As if you didn’t already think the pharmaceutical industry was taking advantage of all of us, wait until you read this report. According to an article published in Blood, pharmaceutical companies are using several strategies to keep affordable generic drugs off the market and inaccessible to patients, forcing everyone to buy they high-priced, brand-name versions.
One out of five Americans say they do not fill their prescriptions because the cost is too high, some paying more than $100,000 a year for their medications. Let’s look at how generic drugs make their way into the market, and what the pharmaceutical companies can do to keep it from happening.
By law, once a brand-name drug patent expires, generic drugs can enter the market with the same efficacy and safety as the brand-name original formula. Generic drugs have saved the health system almost $1.5 trillion from 2004-2013. So the big pharmaceutical companies found a loophole, several actually.
Pay For Delay
Sometimes generic versions of an expensive drug never make it to the market. Sometimes that’s because the company developing the generic version was paid to delay its entry into the market. Yes, you read that right. The company that owns the patent for the brand-name drug pays a generic company NOT to enter the market (and provide an affordable option). According to the Federal Trade Commission, this single tactic costs taxpayers and insurance companies around $3.5 BILLION a year.
Another technique patent-holders utilize is to create their own ‘generic’ brand of the drug, but they don’t enter the market with it just yet. The ‘generic’ version will provide consumers an identical product with a very small savings but the real reason they do it is because that ‘generic’ version is an ace up their sleeve.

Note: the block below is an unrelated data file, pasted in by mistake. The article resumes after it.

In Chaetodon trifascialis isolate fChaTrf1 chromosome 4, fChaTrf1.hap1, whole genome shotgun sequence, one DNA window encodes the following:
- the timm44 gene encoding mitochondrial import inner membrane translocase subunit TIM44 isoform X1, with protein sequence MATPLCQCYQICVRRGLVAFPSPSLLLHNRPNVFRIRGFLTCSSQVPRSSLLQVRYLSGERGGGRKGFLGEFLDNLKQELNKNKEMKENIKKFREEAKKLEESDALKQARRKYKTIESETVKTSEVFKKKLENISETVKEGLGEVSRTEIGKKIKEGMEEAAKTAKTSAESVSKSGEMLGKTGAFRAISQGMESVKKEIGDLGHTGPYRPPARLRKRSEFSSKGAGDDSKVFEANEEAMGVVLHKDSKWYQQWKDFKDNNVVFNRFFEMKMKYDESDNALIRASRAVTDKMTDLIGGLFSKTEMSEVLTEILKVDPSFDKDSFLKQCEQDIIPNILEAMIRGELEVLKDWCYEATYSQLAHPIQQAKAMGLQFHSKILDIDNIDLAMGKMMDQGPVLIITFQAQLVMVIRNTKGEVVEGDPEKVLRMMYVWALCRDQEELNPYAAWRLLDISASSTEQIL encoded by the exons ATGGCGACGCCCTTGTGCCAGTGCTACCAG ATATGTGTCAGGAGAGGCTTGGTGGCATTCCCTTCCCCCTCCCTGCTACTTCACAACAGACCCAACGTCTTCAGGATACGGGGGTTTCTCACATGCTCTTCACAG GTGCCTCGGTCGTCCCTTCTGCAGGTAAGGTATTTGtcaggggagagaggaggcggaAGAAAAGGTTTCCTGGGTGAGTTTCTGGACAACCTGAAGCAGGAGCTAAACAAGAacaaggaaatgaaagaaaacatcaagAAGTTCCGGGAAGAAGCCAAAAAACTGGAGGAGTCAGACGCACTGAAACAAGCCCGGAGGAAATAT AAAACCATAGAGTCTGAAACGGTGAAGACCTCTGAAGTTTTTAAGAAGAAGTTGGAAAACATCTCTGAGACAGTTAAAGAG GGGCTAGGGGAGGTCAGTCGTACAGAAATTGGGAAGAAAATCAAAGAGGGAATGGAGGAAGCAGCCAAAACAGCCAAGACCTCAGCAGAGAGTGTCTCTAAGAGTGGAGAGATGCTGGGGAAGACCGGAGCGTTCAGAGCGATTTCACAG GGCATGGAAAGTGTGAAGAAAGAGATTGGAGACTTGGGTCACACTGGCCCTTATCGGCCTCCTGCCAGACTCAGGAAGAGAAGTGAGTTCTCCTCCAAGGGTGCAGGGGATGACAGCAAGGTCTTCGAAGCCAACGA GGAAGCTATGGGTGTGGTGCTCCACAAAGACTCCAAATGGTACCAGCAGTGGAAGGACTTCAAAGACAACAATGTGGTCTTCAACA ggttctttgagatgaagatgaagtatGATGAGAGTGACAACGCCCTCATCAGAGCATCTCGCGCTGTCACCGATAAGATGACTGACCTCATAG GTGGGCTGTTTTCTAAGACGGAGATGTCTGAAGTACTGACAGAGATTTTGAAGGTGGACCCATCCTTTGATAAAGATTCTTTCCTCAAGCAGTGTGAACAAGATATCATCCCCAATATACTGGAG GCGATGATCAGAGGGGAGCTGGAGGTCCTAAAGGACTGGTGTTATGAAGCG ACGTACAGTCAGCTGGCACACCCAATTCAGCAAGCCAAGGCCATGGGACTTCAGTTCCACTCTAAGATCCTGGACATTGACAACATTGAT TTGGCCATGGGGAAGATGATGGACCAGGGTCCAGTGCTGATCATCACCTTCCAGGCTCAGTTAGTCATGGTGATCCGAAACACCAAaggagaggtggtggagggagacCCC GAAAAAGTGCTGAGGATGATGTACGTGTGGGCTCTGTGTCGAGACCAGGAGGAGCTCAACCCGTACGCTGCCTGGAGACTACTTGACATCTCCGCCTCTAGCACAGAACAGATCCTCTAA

They’ll promise the real generic company that they won’t release their ‘generic’ (and cheaper) version as long as the real generic company delays entry into the market.
Attorneys And Marketing Firms
Pharmaceutical companies will often spend more on advertising their brand then they did on developing it. They’ll pay attorneys to keep cheaper drugs from other countries out of the hands of patients, even though they are 20-50 percent of what they’re forced to pay in the U.S.
Buyout The Competition
Yet another tactic is to buy out a competitor and then raise the price of the generic drug. We saw this in the news recently with Daraprim. This 62-year-old drug is the go-to drug for life-threatening parasitic infection patients. It cost $13.50 per tablet, until it was acquired by Turing Pharmaceuticals who jacked the price up to $750 a tablet – overnight. Read all about it here.
The Old Switcharoo
Are you ready for the tail-wagging-the-dog-secret-undercover-spy-conspiracy-theory-best-marketing-team-in-the-world stuff now? That’s right, by creating a ‘new and improved’ version of their own drugs (changing things like dose which offers no advantage to patients), they’re able to keep the generic drug makers out of the business by simply dumping a huge marketing budget on the newly created (yet basically just the same) drug, getting doctors and patients to switch. Pharmacists can’t substitute with generics because state laws only allow substitution if certain characteristics aren’t changed, like dosage.
So they make a new drug, that really isn’t a new drug, but nobody can copy it, because it’s a new drug. Again, marketing.